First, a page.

autos

James Ruppert: how to pick up a bargain Beetle


Then there is the last-of-the-breed Beetle 2, which isn’t quite so lovable. The petrol 1.2 TSI starts at £5500, so a contemporary model at a reasonable price. I have a lot of time for a 1.6 Bluemotion, which does address the older cars’ fuel economy issues and deliver 65mpg, officially anyway. A 2013 one with over 90,000 miles is £5995. A bunch of special editions increases the choice and I like the idea of a Fender I can actually drive. I saw a 2013 2.0 TDI with 50,000 miles, a DSG gearbox and Fender logos. The sound system should be decent, it had a DAB radio and it was a two-owner car for £9999. 

Certainly, the Beetle isn’t for everyone, but they are good value, and in the world of the me-too hatch, it is the curvy exception. Otherwise, buy a Golf or Polo.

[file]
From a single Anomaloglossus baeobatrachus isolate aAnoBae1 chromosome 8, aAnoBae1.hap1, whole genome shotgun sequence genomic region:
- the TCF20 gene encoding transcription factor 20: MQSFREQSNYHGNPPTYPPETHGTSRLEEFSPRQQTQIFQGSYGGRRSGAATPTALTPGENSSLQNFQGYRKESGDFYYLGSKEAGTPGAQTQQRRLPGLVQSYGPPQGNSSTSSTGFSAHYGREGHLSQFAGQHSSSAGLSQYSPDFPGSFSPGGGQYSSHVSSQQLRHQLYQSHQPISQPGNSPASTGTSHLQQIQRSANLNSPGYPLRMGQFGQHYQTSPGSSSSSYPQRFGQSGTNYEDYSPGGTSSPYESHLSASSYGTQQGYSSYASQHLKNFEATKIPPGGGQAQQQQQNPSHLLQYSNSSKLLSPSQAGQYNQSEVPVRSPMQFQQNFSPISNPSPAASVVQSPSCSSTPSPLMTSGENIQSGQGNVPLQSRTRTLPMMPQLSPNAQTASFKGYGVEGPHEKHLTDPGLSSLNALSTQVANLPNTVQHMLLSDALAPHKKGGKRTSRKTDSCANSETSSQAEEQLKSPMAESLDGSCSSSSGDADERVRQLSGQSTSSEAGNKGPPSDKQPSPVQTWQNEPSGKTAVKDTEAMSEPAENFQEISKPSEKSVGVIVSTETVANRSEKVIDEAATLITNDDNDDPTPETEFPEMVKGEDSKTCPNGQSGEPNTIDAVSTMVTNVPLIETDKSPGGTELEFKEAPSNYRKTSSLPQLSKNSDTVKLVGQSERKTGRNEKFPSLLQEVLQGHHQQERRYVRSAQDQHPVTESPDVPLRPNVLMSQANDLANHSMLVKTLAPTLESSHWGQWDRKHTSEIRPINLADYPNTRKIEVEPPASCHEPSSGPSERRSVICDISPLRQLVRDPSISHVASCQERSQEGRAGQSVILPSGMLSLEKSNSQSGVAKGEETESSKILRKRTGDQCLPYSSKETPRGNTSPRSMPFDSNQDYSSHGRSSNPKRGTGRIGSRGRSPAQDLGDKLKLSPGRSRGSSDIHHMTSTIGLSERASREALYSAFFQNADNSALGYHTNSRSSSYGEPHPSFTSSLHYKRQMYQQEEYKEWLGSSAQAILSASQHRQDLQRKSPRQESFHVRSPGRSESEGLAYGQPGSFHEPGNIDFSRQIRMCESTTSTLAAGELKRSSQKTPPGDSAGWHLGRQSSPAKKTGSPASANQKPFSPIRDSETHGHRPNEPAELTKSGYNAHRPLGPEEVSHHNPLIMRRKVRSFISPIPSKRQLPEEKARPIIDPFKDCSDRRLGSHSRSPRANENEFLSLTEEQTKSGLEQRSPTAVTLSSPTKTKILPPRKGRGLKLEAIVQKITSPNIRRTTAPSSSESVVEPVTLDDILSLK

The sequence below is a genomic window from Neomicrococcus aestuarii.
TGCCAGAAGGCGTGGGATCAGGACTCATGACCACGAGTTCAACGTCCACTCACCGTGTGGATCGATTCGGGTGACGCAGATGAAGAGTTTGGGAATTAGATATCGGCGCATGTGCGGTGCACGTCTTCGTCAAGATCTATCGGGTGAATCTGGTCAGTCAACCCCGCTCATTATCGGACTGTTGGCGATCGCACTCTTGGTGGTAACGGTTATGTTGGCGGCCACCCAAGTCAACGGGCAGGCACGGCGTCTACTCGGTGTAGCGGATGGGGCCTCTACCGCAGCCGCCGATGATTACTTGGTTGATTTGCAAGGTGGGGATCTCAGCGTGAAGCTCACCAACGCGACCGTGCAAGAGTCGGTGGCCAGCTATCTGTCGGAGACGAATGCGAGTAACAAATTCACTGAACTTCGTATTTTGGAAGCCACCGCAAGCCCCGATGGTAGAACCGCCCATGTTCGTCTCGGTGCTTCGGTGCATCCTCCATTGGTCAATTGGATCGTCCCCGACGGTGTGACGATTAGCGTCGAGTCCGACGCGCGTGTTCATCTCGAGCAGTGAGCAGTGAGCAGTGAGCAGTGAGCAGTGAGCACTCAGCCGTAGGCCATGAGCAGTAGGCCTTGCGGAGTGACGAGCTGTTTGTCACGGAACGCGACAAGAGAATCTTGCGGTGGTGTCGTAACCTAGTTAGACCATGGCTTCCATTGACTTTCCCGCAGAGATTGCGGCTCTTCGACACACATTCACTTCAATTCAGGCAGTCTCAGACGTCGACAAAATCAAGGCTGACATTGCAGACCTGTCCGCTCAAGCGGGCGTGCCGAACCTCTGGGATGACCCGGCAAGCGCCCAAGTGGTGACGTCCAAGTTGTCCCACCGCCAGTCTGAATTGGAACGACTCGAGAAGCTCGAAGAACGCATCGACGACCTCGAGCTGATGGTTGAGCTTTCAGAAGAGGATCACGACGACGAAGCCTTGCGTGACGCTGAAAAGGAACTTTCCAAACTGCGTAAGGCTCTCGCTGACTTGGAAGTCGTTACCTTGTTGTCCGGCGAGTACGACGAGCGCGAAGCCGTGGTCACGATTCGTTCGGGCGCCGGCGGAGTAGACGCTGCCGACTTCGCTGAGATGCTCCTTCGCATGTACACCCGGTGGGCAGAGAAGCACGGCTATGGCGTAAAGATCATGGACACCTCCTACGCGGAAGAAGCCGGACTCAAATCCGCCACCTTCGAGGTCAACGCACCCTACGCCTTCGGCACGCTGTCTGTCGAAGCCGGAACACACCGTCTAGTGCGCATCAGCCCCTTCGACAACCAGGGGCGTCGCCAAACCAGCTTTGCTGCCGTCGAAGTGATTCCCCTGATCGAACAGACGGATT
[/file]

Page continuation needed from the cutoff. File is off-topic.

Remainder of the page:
What we almost bought this week

Citroen C3 Pluriel: It was going so well – pretty little French hatchback in the right colour, full main dealer service history, a reasonable 75,000 miles on the clock and a recent new cambelt and water pump, all for just £890. And then the admission that the electric hood is playing up. Sadly, roof problems are the Pluriel’s Achilles heel. Moving on…

Tales from Ruppert’s garage

Volkswagen Golf, mileage – 55,725: It’s always good to know that aftermarket gadgets are actually working and have a real-world purpose. You might remember I have a Michelin Fit2Go tyre pressure checker. The posh one on the Baby Shark is resting at the garage at the moment – more on that next time. The Golf, though, uses a simpler version, but it rapidly zeroed in on the fact that the nearside rear tyre had a large tack in it. I’ve already sold a few of these to mates with lower-tech 1990s cars who reckon this could be a lifesaver and it is. So let’s get that tyre fixed as there’s no spacesaver these days.



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